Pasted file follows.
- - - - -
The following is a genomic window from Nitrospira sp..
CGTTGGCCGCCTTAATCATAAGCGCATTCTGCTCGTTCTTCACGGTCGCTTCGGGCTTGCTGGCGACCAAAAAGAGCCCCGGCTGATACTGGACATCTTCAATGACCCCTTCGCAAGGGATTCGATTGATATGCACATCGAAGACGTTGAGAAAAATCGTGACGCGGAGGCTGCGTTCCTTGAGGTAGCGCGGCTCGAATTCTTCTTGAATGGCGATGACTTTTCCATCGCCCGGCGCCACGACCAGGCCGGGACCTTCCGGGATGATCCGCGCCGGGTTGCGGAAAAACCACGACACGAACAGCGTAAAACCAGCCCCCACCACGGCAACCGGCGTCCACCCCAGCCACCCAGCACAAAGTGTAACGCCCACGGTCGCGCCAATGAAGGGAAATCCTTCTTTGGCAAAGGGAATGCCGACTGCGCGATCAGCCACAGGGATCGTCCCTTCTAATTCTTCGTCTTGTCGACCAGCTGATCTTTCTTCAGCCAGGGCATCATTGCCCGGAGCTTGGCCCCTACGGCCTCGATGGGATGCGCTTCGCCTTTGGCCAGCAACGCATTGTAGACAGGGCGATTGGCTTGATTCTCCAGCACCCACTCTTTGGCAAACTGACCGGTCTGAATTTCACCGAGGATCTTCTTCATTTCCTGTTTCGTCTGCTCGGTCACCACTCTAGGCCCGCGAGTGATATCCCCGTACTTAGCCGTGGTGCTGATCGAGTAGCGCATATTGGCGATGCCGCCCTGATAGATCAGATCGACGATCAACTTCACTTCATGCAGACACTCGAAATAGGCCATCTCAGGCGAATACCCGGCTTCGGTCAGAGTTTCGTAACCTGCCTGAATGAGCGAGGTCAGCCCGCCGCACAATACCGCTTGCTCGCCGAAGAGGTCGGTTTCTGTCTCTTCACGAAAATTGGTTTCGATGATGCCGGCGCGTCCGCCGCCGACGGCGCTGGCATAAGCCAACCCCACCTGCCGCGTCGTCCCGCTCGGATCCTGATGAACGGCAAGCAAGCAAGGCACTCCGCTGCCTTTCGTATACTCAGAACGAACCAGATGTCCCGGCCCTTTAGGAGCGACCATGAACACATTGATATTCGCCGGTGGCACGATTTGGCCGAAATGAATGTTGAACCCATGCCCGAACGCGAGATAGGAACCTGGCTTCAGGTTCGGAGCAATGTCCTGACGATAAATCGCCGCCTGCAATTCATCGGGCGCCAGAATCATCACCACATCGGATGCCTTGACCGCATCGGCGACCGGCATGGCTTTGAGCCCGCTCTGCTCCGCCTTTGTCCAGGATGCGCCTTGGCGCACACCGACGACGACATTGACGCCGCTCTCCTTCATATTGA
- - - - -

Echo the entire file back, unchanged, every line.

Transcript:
The following is a genomic window from Nitrospira sp..
CGTTGGCCGCCTTAATCATAAGCGCATTCTGCTCGTTCTTCACGGTCGCTTCGGGCTTGCTGGCGACCAAAAAGAGCCCCGGCTGATACTGGACATCTTCAATGACCCCTTCGCAAGGGATTCGATTGATATGCACATCGAAGACGTTGAGAAAAATCGTGACGCGGAGGCTGCGTTCCTTGAGGTAGCGCGGCTCGAATTCTTCTTGAATGGCGATGACTTTTCCATCGCCCGGCGCCACGACCAGGCCGGGACCTTCCGGGATGATCCGCGCCGGGTTGCGGAAAAACCACGACACGAACAGCGTAAAACCAGCCCCCACCACGGCAACCGGCGTCCACCCCAGCCACCCAGCACAAAGTGTAACGCCCACGGTCGCGCCAATGAAGGGAAATCCTTCTTTGGCAAAGGGAATGCCGACTGCGCGATCAGCCACAGGGATCGTCCCTTCTAATTCTTCGTCTTGTCGACCAGCTGATCTTTCTTCAGCCAGGGCATCATTGCCCGGAGCTTGGCCCCTACGGCCTCGATGGGATGCGCTTCGCCTTTGGCCAGCAACGCATTGTAGACAGGGCGATTGGCTTGATTCTCCAGCACCCACTCTTTGGCAAACTGACCGGTCTGAATTTCACCGAGGATCTTCTTCATTTCCTGTTTCGTCTGCTCGGTCACCACTCTAGGCCCGCGAGTGATATCCCCGTACTTAGCCGTGGTGCTGATCGAGTAGCGCATATTGGCGATGCCGCCCTGATAGATCAGATCGACGATCAACTTCACTTCATGCAGACACTCGAAATAGGCCATCTCAGGCGAATACCCGGCTTCGGTCAGAGTTTCGTAACCTGCCTGAATGAGCGAGGTCAGCCCGCCGCACAATACCGCTTGCTCGCCGAAGAGGTCGGTTTCTGTCTCTTCACGAAAATTGGTTTCGATGATGCCGGCGCGTCCGCCGCCGACGGCGCTGGCATAAGCCAACCCCACCTGCCGCGTCGTCCCGCTCGGATCCTGATGAACGGCAAGCAAGCAAGGCACTCCGCTGCCTTTCGTATACTCAGAACGAACCAGATGTCCCGGCCCTTTAGGAGCGACCATGAACACATTGATATTCGCCGGTGGCACGATTTGGCCGAAATGAATGTTGAACCCATGCCCGAACGCGAGATAGGAACCTGGCTTCAGGTTCGGAGCAATGTCCTGACGATAAATCGCCGCCTGCAATTCATCGGGCGCCAGAATCATCACCACATCGGATGCCTTGACCGCATCGGCGACCGGCATGGCTTTGAGCCCGCTCTGCTCCGCCTTTGTCCAGGATGCGCCTTGGCGCACACCGACGACGACATTGACGCCGCTCTCCTTCATATTGA